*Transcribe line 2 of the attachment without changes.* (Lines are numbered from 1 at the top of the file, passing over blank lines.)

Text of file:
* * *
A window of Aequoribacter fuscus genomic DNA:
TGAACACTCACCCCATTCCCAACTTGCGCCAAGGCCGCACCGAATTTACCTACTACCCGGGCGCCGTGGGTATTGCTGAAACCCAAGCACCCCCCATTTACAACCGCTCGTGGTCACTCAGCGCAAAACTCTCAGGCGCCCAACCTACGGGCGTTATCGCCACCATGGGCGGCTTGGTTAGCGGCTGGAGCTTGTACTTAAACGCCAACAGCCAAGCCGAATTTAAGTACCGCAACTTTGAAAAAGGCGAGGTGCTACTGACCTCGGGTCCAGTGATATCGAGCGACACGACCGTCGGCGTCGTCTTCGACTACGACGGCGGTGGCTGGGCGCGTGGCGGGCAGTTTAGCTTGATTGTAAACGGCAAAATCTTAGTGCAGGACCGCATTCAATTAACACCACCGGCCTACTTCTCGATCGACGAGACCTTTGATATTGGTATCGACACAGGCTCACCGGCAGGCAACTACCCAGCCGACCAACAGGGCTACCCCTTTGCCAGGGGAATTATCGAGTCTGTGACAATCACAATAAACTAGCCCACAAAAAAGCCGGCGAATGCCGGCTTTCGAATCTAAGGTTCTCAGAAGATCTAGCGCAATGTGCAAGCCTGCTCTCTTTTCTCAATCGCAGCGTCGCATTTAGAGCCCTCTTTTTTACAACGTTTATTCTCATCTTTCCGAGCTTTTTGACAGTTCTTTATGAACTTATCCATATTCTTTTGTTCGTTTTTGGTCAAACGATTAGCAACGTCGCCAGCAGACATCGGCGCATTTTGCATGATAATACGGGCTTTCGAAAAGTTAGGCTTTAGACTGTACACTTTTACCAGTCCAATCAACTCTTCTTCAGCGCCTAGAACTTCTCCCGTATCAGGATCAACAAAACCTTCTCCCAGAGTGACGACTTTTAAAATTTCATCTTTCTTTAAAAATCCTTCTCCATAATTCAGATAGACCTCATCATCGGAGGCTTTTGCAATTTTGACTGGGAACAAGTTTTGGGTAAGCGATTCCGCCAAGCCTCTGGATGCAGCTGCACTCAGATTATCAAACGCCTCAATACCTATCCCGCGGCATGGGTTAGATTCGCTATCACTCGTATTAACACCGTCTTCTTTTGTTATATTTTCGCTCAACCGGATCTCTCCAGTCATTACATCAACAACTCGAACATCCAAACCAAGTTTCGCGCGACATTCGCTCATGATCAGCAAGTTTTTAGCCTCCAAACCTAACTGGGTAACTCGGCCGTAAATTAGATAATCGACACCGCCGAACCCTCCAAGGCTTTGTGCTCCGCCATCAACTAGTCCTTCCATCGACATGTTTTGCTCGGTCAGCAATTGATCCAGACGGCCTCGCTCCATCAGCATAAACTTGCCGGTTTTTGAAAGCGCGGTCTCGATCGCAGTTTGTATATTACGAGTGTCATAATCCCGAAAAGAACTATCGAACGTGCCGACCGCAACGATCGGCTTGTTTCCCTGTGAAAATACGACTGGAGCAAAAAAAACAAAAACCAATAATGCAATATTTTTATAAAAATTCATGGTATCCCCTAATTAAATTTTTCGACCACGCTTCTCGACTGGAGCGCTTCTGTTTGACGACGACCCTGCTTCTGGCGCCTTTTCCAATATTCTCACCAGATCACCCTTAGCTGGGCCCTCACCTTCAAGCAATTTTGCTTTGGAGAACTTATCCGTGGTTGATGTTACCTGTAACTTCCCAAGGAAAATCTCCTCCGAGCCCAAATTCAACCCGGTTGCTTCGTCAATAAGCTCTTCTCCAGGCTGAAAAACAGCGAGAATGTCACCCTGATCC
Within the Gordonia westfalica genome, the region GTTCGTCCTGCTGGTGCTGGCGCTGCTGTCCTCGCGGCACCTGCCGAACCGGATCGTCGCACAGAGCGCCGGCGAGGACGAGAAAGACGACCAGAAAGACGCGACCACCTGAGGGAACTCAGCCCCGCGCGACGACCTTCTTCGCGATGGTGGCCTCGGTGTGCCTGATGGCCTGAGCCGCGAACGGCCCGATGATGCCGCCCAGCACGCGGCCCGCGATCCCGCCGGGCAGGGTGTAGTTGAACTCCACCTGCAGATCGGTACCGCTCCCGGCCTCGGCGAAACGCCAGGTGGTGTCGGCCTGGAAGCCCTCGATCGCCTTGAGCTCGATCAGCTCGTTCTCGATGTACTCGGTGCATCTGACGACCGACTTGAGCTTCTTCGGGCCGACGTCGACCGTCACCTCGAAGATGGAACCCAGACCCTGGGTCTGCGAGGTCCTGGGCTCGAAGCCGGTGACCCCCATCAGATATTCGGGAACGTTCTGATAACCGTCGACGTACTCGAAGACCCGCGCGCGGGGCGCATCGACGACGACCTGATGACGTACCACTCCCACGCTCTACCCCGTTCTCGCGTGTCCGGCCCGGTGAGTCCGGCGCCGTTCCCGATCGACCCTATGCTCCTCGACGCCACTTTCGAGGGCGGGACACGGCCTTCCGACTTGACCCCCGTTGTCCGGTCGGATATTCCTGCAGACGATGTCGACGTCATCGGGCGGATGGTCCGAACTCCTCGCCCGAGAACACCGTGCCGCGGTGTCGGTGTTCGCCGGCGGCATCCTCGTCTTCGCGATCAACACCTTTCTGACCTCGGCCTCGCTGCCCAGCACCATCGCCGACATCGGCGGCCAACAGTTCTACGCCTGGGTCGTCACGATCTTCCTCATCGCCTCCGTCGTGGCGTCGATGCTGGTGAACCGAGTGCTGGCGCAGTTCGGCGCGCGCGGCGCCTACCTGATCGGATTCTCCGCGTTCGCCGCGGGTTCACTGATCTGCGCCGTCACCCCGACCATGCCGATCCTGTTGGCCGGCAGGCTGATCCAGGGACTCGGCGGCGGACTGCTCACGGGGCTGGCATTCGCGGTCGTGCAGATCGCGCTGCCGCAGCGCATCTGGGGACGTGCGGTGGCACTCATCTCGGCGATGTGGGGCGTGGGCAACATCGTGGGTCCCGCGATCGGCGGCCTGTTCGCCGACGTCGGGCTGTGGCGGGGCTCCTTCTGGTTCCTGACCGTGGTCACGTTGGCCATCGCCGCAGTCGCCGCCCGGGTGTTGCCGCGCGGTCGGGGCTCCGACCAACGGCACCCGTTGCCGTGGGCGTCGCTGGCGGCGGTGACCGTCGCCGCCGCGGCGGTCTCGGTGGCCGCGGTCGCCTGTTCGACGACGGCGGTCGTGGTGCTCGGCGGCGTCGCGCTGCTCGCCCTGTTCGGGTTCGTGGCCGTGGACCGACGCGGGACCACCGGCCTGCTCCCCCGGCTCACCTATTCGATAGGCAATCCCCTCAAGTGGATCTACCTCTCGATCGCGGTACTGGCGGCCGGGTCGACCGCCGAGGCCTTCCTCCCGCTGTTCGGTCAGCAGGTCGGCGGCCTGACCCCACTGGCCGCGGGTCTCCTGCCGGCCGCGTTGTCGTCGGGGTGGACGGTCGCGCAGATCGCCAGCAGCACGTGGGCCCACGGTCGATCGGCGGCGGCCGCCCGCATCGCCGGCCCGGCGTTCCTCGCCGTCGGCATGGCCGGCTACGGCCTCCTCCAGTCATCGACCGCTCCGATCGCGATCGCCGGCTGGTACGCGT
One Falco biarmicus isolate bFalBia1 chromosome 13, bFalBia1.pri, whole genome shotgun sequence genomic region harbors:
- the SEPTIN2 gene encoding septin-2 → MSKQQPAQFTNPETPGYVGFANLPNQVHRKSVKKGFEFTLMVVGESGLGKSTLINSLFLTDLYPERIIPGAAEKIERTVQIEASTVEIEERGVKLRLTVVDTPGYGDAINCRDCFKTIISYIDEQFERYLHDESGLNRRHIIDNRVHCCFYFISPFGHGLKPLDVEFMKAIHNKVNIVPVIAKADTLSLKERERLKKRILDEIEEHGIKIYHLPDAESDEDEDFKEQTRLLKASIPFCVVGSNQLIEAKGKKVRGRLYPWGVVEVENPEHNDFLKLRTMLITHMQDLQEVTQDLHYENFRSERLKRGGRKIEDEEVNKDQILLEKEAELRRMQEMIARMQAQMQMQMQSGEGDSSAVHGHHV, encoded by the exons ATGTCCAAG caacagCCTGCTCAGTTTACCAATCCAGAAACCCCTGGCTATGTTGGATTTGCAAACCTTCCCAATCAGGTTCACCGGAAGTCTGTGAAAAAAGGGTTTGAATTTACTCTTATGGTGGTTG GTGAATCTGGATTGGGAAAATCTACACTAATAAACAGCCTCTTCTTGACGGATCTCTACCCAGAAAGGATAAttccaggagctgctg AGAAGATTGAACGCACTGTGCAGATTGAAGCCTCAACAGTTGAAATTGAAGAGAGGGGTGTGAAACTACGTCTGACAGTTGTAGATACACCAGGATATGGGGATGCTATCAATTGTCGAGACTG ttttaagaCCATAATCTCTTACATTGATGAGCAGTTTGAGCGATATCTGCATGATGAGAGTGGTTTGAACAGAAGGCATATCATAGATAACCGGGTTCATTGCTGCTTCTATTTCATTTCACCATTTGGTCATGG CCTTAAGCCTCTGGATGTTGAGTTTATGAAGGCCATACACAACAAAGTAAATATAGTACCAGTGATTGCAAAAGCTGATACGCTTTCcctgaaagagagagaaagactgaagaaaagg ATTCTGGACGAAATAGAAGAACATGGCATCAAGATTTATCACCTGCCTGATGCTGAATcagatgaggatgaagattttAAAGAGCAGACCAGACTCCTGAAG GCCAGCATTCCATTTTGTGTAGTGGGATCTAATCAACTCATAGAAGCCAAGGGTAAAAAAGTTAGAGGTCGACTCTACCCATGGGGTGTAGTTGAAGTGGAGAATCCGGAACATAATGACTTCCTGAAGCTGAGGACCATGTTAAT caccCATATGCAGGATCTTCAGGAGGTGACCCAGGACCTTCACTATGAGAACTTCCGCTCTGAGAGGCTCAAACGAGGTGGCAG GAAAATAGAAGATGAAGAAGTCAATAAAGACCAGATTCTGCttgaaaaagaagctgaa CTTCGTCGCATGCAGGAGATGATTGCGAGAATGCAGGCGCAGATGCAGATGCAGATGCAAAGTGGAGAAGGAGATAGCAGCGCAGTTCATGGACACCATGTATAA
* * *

TGAACACTCACCCCATTCCCAACTTGCGCCAAGGCCGCACCGAATTTACCTACTACCCGGGCGCCGTGGGTATTGCTGAAACCCAAGCACCCCCCATTTACAACCGCTCGTGGTCACTCAGCGCAAAACTCTCAGGCGCCCAACCTACGGGCGTTATCGCCACCATGGGCGGCTTGGTTAGCGGCTGGAGCTTGTACTTAAACGCCAACAGCCAAGCCGAATTTAAGTACCGCAACTTTGAAAAAGGCGAGGTGCTACTGACCTCGGGTCCAGTGATATCGAGCGACACGACCGTCGGCGTCGTCTTCGACTACGACGGCGGTGGCTGGGCGCGTGGCGGGCAGTTTAGCTTGATTGTAAACGGCAAAATCTTAGTGCAGGACCGCATTCAATTAACACCACCGGCCTACTTCTCGATCGACGAGACCTTTGATATTGGTATCGACACAGGCTCACCGGCAGGCAACTACCCAGCCGACCAACAGGGCTACCCCTTTGCCAGGGGAATTATCGAGTCTGTGACAATCACAATAAACTAGCCCACAAAAAAGCCGGCGAATGCCGGCTTTCGAATCTAAGGTTCTCAGAAGATCTAGCGCAATGTGCAAGCCTGCTCTCTTTTCTCAATCGCAGCGTCGCATTTAGAGCCCTCTTTTTTACAACGTTTATTCTCATCTTTCCGAGCTTTTTGACAGTTCTTTATGAACTTATCCATATTCTTTTGTTCGTTTTTGGTCAAACGATTAGCAACGTCGCCAGCAGACATCGGCGCATTTTGCATGATAATACGGGCTTTCGAAAAGTTAGGCTTTAGACTGTACACTTTTACCAGTCCAATCAACTCTTCTTCAGCGCCTAGAACTTCTCCCGTATCAGGATCAACAAAACCTTCTCCCAGAGTGACGACTTTTAAAATTTCATCTTTCTTTAAAAATCCTTCTCCATAATTCAGATAGACCTCATCATCGGAGGCTTTTGCAATTTTGACTGGGAACAAGTTTTGGGTAAGCGATTCCGCCAAGCCTCTGGATGCAGCTGCACTCAGATTATCAAACGCCTCAATACCTATCCCGCGGCATGGGTTAGATTCGCTATCACTCGTATTAACACCGTCTTCTTTTGTTATATTTTCGCTCAACCGGATCTCTCCAGTCATTACATCAACAACTCGAACATCCAAACCAAGTTTCGCGCGACATTCGCTCATGATCAGCAAGTTTTTAGCCTCCAAACCTAACTGGGTAACTCGGCCGTAAATTAGATAATCGACACCGCCGAACCCTCCAAGGCTTTGTGCTCCGCCATCAACTAGTCCTTCCATCGACATGTTTTGCTCGGTCAGCAATTGATCCAGACGGCCTCGCTCCATCAGCATAAACTTGCCGGTTTTTGAAAGCGCGGTCTCGATCGCAGTTTGTATATTACGAGTGTCATAATCCCGAAAAGAACTATCGAACGTGCCGACCGCAACGATCGGCTTGTTTCCCTGTGAAAATACGACTGGAGCAAAAAAAACAAAAACCAATAATGCAATATTTTTATAAAAATTCATGGTATCCCCTAATTAAATTTTTCGACCACGCTTCTCGACTGGAGCGCTTCTGTTTGACGACGACCCTGCTTCTGGCGCCTTTTCCAATATTCTCACCAGATCACCCTTAGCTGGGCCCTCACCTTCAAGCAATTTTGCTTTGGAGAACTTATCCGTGGTTGATGTTACCTGTAACTTCCCAAGGAAAATCTCCTCCGAGCCCAAATTCAACCCGGTTGCTTCGTCAATAAGCTCTTCTCCAGGCTGAAAAACAGCGAGAATGTCACCCTGATCC